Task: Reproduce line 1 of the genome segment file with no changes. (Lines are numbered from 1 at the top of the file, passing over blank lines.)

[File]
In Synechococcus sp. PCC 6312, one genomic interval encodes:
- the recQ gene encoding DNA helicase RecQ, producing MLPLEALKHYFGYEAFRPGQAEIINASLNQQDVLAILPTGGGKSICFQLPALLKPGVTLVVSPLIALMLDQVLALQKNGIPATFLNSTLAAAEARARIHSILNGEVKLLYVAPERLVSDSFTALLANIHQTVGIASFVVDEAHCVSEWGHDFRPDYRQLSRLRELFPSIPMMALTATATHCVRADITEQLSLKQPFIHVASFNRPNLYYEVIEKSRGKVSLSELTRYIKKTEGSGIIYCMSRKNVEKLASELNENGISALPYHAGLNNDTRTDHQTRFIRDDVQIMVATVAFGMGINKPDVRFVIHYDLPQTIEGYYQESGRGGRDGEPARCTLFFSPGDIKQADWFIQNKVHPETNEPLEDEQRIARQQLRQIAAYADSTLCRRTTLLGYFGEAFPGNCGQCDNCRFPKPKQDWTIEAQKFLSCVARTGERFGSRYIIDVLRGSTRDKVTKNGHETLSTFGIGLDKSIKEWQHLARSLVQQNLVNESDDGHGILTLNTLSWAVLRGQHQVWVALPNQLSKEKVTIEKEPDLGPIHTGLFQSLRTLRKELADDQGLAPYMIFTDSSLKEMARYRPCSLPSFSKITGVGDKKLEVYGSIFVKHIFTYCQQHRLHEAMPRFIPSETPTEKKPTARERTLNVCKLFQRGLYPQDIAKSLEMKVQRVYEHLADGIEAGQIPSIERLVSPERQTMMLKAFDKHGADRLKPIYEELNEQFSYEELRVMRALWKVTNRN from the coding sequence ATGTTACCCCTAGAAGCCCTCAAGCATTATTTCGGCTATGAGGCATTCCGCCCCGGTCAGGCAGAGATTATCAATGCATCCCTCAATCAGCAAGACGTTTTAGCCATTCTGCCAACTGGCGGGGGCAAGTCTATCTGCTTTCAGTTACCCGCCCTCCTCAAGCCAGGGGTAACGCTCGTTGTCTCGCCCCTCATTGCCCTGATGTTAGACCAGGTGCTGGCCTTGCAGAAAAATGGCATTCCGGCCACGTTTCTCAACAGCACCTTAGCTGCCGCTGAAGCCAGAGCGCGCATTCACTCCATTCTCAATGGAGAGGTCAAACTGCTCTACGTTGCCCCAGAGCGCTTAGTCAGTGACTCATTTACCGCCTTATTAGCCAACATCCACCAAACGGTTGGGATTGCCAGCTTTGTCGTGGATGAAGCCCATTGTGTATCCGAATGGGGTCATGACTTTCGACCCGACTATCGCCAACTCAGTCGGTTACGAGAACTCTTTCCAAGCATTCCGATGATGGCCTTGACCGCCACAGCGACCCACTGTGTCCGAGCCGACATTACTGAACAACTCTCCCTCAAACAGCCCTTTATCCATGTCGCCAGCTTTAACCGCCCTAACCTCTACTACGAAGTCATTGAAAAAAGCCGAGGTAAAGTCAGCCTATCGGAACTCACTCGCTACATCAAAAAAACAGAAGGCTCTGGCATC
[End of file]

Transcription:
In Synechococcus sp. PCC 6312, one genomic interval encodes: